Public Weighs in on IPRA Replacement

Mayor Rahm Emanuel and aldermen have made clear they are going to abolish the Independent Police Review Authority. But what will take its place? A City Council committee on Wednesday gave the public a chance to weigh in.

The question of what will take the place of IPRA was supposed to be ironed out by now. An ordinance was going to be introduced last month, but the process got delayed because the mayor got a lot of pushback and criticism that he wasn’t involving community groups and other members of the public in the process.

But Wednesday’s public hearing also drew a lot of criticism because of its short notice and lack of experts testifying on what should take IPRA’s place.

The head of the Chicago Urban League said she believes the meeting was just for the Emanuel administration to save face so the community doesn’t feel left out.

“It needs to be a real community involvement, and having these hearings during the day, during the workday, when people cannot participate, not in the community, and on short notice without real chance for the community to be involved and engaged … I don’t think that’s quite exactly what community engagement looks like,” said Shari Runner.

The plan to replace IPRA is still being debated, but it broadly follows the recommendations set forth by the Task Force on Police Accountability that was put together by the mayor and chaired by Lori Lightfoot. Those recommendations were made after a series of public meetings, so there was public input at that point of the process.

In broad strokes, the ordinance would do the following:

The details are still fuzzy, and activists at Wednesday’s hearing said that this is not good enough. They want to make sure that anybody on any of these boards is elected and not appointed by the mayor.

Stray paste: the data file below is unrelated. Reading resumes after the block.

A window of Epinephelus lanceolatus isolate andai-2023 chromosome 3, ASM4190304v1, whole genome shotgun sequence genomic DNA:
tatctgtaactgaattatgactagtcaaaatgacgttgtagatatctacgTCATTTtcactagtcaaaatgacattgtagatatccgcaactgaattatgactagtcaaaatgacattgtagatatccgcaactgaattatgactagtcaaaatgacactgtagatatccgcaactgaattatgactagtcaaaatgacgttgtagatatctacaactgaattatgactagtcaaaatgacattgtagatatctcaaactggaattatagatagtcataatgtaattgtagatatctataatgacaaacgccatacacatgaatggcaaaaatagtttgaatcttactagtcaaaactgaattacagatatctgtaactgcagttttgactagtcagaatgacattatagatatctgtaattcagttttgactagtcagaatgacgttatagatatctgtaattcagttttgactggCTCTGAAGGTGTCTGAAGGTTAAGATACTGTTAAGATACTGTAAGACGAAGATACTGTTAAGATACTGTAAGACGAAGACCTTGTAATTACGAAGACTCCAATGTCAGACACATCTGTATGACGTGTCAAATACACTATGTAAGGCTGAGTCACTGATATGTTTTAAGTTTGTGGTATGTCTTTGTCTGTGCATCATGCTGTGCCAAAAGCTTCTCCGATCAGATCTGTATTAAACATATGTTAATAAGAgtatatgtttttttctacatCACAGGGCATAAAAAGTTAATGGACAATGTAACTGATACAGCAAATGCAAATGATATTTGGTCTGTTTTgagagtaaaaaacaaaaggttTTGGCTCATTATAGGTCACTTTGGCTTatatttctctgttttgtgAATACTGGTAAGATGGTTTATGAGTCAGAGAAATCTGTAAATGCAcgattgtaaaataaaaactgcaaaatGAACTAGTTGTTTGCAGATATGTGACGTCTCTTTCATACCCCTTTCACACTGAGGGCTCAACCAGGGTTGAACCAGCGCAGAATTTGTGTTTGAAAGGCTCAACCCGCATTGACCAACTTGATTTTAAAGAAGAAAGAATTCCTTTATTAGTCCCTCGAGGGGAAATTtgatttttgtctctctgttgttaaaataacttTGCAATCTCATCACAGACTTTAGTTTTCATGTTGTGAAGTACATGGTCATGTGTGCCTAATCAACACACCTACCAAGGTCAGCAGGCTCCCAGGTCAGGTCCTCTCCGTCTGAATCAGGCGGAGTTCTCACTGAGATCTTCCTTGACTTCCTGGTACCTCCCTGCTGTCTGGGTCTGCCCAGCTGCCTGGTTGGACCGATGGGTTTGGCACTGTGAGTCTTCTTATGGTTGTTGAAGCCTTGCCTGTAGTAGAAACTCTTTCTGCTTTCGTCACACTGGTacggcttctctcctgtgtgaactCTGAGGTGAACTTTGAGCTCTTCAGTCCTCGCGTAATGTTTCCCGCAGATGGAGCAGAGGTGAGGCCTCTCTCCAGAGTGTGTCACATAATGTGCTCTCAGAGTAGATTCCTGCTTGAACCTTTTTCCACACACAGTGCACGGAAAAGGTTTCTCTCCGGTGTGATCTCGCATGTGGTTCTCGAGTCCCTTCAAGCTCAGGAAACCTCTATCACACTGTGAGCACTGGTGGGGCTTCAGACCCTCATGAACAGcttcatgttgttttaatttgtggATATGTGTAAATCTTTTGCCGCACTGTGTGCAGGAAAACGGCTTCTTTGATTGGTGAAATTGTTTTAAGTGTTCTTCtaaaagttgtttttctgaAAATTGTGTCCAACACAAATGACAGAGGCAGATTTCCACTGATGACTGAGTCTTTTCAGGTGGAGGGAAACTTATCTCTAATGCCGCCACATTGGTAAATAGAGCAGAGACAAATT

“There’s no real citizen input or power placed in the hands of the citizens of Chicago,” said activist Mike Siviwe Elliot. “We think the only way to resolve this issue of police accountability is through community control of the police, through an elected civilian police accountability council.”

“The main issue here is not putting out any ordinance before there’s full engagement with the public,” said Ald. David Moore (17th Ward).

An official with a public employee union said that if IPRA is to go away, she hopes that the investigators who work there, all of whom are unionized, stay on.

“We have 60-some investigators that work in IPRA along with some other front-line staff, and we’re concerned about the wholesale replacement of those folks that have been doing their job,” said Adrienne Alexander of the American Federation of State, County and Municipal Employees. “The report that was released had some concerns about the agency, but a lot of those concerns were structural and with past leadership, so we don’t think that people that have been doing their job should be laid off for no reason. So whatever the new structure looks like, our members are prepared to do the work.”